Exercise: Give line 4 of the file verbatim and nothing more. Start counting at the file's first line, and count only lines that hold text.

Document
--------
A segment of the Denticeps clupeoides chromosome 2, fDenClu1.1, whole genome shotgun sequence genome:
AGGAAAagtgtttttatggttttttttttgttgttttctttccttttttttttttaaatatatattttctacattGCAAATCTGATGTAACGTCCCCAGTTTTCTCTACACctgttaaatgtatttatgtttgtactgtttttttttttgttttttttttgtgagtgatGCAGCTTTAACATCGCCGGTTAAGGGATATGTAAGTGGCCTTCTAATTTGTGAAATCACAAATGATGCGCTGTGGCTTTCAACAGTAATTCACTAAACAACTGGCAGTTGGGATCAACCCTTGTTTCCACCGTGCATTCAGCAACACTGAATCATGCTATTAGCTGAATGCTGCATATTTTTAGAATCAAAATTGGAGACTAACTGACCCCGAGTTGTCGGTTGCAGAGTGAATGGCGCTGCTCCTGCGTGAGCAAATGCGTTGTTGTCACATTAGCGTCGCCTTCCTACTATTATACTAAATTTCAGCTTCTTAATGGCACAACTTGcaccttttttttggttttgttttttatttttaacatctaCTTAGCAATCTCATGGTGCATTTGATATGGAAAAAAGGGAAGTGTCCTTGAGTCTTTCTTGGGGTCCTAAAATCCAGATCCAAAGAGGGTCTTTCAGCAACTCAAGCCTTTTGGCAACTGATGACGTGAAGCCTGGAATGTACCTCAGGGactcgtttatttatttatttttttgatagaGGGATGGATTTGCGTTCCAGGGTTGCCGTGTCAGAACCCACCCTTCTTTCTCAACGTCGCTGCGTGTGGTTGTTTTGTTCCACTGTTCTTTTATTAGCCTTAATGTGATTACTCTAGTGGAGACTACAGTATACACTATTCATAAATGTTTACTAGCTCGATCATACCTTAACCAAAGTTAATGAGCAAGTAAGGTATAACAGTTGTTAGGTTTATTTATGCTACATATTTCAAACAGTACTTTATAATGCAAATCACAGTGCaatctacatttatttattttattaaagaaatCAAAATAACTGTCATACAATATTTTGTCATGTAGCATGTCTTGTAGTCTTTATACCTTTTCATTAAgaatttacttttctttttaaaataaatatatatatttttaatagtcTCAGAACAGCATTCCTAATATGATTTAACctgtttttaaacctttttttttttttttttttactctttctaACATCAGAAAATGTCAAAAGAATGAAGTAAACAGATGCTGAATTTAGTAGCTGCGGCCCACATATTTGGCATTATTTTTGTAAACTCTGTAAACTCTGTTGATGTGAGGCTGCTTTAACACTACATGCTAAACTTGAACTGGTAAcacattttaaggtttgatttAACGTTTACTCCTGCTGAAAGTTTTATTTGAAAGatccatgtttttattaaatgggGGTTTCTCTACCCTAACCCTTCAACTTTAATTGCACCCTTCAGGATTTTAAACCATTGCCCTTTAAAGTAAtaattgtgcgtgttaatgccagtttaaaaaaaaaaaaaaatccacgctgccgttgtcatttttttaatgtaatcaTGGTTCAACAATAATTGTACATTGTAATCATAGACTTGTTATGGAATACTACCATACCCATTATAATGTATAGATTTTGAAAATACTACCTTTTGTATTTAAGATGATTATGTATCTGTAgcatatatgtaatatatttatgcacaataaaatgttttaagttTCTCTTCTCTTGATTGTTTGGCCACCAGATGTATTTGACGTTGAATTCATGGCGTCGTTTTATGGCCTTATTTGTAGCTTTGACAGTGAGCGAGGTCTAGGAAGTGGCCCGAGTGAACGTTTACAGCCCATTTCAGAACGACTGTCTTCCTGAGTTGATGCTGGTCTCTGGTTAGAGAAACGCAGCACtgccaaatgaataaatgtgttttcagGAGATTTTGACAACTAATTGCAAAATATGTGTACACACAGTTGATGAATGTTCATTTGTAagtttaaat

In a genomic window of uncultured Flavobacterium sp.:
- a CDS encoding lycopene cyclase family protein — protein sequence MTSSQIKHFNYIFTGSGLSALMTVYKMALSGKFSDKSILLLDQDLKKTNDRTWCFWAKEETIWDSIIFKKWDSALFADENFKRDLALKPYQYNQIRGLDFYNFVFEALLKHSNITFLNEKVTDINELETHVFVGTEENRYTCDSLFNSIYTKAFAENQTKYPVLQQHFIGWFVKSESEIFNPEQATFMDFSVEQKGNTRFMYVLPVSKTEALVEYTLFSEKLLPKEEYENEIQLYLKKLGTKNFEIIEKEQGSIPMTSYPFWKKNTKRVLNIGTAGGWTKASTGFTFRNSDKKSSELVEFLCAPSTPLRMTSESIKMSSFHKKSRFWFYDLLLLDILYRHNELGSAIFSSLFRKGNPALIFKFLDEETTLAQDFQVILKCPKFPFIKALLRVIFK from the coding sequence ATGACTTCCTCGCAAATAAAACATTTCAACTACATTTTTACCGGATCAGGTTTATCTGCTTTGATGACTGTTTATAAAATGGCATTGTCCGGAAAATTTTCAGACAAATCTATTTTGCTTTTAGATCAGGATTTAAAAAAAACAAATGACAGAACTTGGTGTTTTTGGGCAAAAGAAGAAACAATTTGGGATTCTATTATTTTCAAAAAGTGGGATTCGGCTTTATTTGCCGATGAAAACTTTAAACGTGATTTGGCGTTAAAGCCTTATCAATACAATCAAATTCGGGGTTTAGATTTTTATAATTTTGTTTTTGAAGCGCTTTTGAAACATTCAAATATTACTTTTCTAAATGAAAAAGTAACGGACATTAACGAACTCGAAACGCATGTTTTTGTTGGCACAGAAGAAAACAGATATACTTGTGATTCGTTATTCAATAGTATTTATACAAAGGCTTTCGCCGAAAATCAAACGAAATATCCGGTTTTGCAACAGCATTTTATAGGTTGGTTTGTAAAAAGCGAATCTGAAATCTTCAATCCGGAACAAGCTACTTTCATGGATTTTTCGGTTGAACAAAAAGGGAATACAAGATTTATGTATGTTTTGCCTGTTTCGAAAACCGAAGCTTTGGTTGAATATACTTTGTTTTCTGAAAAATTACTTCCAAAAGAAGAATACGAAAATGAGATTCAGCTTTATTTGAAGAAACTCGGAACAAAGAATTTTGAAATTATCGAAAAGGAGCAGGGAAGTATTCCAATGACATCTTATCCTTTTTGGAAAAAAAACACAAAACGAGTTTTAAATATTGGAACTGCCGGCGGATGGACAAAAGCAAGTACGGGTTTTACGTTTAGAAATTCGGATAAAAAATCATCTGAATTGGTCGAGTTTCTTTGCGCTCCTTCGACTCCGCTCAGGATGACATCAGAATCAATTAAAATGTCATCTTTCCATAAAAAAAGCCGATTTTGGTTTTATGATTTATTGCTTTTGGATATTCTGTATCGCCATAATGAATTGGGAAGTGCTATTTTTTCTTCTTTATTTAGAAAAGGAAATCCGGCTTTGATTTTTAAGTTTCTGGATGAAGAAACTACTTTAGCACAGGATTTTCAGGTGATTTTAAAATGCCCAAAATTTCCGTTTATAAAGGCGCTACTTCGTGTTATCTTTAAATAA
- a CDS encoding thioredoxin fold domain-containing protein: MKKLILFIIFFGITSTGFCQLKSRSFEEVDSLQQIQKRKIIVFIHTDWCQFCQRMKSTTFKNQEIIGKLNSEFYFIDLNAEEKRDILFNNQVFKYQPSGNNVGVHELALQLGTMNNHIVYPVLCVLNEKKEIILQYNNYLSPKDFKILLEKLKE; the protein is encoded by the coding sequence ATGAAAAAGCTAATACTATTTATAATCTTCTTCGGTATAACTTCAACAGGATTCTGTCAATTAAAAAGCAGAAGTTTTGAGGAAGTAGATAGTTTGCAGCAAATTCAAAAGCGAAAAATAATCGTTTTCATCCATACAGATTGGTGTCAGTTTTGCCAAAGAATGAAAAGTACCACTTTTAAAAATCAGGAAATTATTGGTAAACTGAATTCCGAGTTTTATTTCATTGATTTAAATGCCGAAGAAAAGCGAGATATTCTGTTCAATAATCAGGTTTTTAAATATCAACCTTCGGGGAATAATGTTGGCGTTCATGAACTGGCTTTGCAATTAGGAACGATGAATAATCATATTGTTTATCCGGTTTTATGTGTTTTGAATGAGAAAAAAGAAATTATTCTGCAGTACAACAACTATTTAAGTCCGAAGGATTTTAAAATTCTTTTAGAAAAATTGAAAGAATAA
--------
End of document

- a CDS encoding lycopene cyclase family protein — protein sequence MTSSQIKHFNYIFTGSGLSALMTVYKMALSGKFSDKSILLLDQDLKKTNDRTWCFWAKEETIWDSIIFKKWDSALFADENFKRDLALKPYQYNQIRGLDFYNFVFEALLKHSNITFLNEKVTDINELETHVFVGTEENRYTCDSLFNSIYTKAFAENQTKYPVLQQHFIGWFVKSESEIFNPEQATFMDFSVEQKGNTRFMYVLPVSKTEALVEYTLFSEKLLPKEEYENEIQLYLKKLGTKNFEIIEKEQGSIPMTSYPFWKKNTKRVLNIGTAGGWTKASTGFTFRNSDKKSSELVEFLCAPSTPLRMTSESIKMSSFHKKSRFWFYDLLLLDILYRHNELGSAIFSSLFRKGNPALIFKFLDEETTLAQDFQVILKCPKFPFIKALLRVIFK from the coding sequence ATGACTTCCTCGCAAATAAAACATTTCAACTACATTTTTACCGGATCAGGTTTATCTGCTTTGATGACTGTTTATAAAATGGCATTGTCCGGAAAATTTTCAGACAAATCTATTTTGCTTTTAGATCAGGATTTAAAAAAAACAAATGACAGAACTTGGTGTTTTTGGGCAAAAGAAGAAACAATTTGGGATTCTATTATTTTCAAAAAGTGGGATTCGGCTTTATTTGCCGATGAAAACTTTAAACGTGATTTGGCGTTAAAGCCTTATCAATACAATCAAATTCGGGGTTTAGATTTTTATAATTTTGTTTTTGAAGCGCTTTTGAAACATTCAAATATTACTTTTCTAAATGAAAAAGTAACGGACATTAACGAACTCGAAACGCATGTTTTTGTTGGCACAGAAGAAAACAGATATACTTGTGATTCGTTATTCAATAGTATTTATACAAAGGCTTTCGCCGAAAATCAAACGAAATATCCGGTTTTGCAACAGCATTTTATAGGTTGGTTTGTAAAAAGCGAATCTGAAATCTTCAATCCGGAACAAGCTACTTTCATGGATTTTTCGGTTGAACAAAAAGGGAATACAAGATTTATGTATGTTTTGCCTGTTTCGAAAACCGAAGCTTTGGTTGAATATACTTTGTTTTCTGAAAAATTACTTCCAAAAGAAGAATACGAAAATGAGATTCAGCTTTATTTGAAGAAACTCGGAACAAAGAATTTTGAAATTATCGAAAAGGAGCAGGGAAGTATTCCAATGACATCTTATCCTTTTTGGAAAAAAAACACAAAACGAGTTTTAAATATTGGAACTGCCGGCGGATGGACAAAAGCAAGTACGGGTTTTACGTTTAGAAATTCGGATAAAAAATCATCTGAATTGGTCGAGTTTCTTTGCGCTCCTTCGACTCCGCTCAGGATGACATCAGAATCAATTAAAATGTCATCTTTCCATAAAAAAAGCCGATTTTGGTTTTATGATTTATTGCTTTTGGATATTCTGTATCGCCATAATGAATTGGGAAGTGCTATTTTTTCTTCTTTATTTAGAAAAGGAAATCCGGCTTTGATTTTTAAGTTTCTGGATGAAGAAACTACTTTAGCACAGGATTTTCAGGTGATTTTAAAATGCCCAAAATTTCCGTTTATAAAGGCGCTACTTCGTGTTATCTTTAAATAA